Among the other things that contributed to make those Florence days very pleasant ones, we did a good deal in the way of private theatricals. Our impresario at least in the earlier part of the time, was Arthur Vansittart. He engaged the Cocomero Theatre for our performances, and to the best of my remembrance defrayed the whole of the expense out of his own pocket. Vansittart was an exceptionally tall man, a thread-paper of a man, and a very bad actor. He was exceedingly noisy, and pushed vivacity to its extreme limits. I remember well his appearance in some play—I fancy it was in The Road to Ruin, in which I represented some character, I entirely forget what—where he comes on with a four-in-hand whip in his hand; and I remember, too, that for the other performers in that piece, their appearance on the stage was a service of danger, from which the occupants of the stage boxes were not entirely free. But he was inexhaustibly good-natured and good-humoured, and gave us excellent suppers after the performance.
Then there was Edward Hobhouse, with—more or less with—his exceedingly pretty and clever wife, and her sister, the not at all pretty but still more clever and very witty Miss Graves. Hobhouse was a man abounding in talent of all sorts, extremely witty, brim full of humour, a thorough good fellow and very popular. He and his wife, though very good friends did not entirely pull together; and it used to be told of him, that replying to a man, who asked him “How’s your wife?” he answered with much humorous semblance of indignation, “Well! if you come to that, how’s yours?” Hobhouse was far and away the cleverest and best educated man of the little set (these dramatic reminiscences refer to the early years of my Florence life), and in truth was somewhat regrettably wasted in the midst of such a frivolous and idle community. But I take it that he was much of an invalid.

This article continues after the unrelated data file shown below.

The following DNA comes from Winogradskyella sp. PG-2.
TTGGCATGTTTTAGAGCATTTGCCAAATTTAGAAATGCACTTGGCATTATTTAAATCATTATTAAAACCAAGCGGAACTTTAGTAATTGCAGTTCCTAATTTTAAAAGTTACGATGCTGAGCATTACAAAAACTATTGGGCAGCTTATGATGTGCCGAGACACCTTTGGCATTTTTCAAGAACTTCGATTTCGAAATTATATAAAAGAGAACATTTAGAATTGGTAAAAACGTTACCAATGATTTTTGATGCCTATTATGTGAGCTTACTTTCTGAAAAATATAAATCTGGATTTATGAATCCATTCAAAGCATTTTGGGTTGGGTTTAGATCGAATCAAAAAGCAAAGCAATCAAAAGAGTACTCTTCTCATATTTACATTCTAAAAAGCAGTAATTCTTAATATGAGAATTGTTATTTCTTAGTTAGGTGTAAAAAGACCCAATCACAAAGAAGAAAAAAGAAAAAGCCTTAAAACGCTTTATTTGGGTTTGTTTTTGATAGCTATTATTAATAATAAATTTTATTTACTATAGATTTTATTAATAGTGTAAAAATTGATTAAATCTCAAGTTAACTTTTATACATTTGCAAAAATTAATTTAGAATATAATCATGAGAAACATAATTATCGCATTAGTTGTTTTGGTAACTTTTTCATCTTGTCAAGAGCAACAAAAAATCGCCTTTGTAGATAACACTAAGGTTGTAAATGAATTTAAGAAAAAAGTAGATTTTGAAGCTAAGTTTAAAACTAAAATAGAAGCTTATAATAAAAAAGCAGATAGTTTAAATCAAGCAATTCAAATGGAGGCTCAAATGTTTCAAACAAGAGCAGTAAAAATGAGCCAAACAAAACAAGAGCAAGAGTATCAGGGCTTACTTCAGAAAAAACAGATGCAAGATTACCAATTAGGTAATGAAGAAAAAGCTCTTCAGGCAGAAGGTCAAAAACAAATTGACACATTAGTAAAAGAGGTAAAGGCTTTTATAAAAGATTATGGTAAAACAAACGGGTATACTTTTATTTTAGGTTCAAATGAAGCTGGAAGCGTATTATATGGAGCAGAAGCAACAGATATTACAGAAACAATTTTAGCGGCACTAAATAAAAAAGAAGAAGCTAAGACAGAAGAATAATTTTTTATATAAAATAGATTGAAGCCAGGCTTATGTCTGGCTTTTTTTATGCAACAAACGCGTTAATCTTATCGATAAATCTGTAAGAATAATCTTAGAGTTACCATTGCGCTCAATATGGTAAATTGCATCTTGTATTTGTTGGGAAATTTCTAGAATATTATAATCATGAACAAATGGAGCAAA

Of course we got up The Rivals. I was at first Bob Acres, with an Irishman of the name of Torrens for my Sir Lucius, which he acted, when we could succeed in keeping him sober, to the life. My Bob Acres was not much of a success. And I subsequently took Sir Anthony, which remained my stock part for years, and which I was considered to do well.
Sir Francis Vincent, a resident in Florence for many years, with whom I was for several of them very intimate, played the ungrateful part of Falkland. He was a heavy actor with fairly good elocution and delivery, and not unfitted for a part which it might have been difficult to fill without him. He was to a great degree a reading man, and had a considerable knowledge of the byeways of Florentine history.
My mother “brought the house down” nightly as Mrs. Malaprop; and a very exceptionally beautiful Madame de Parcieu (an Englishwoman married to a Frenchman) was in appearance, maniere d’etre, and deportment the veritable beau ideal of Lydia Languish, and might have made a furore on any stage, if it had been possible to induce her to raise her voice sufficiently. She was most good-naturedly amenable. But when she was thus driven against her nature and habits to speak out, all the excellence of her acting was gone. The meaning of the words was taken out of them.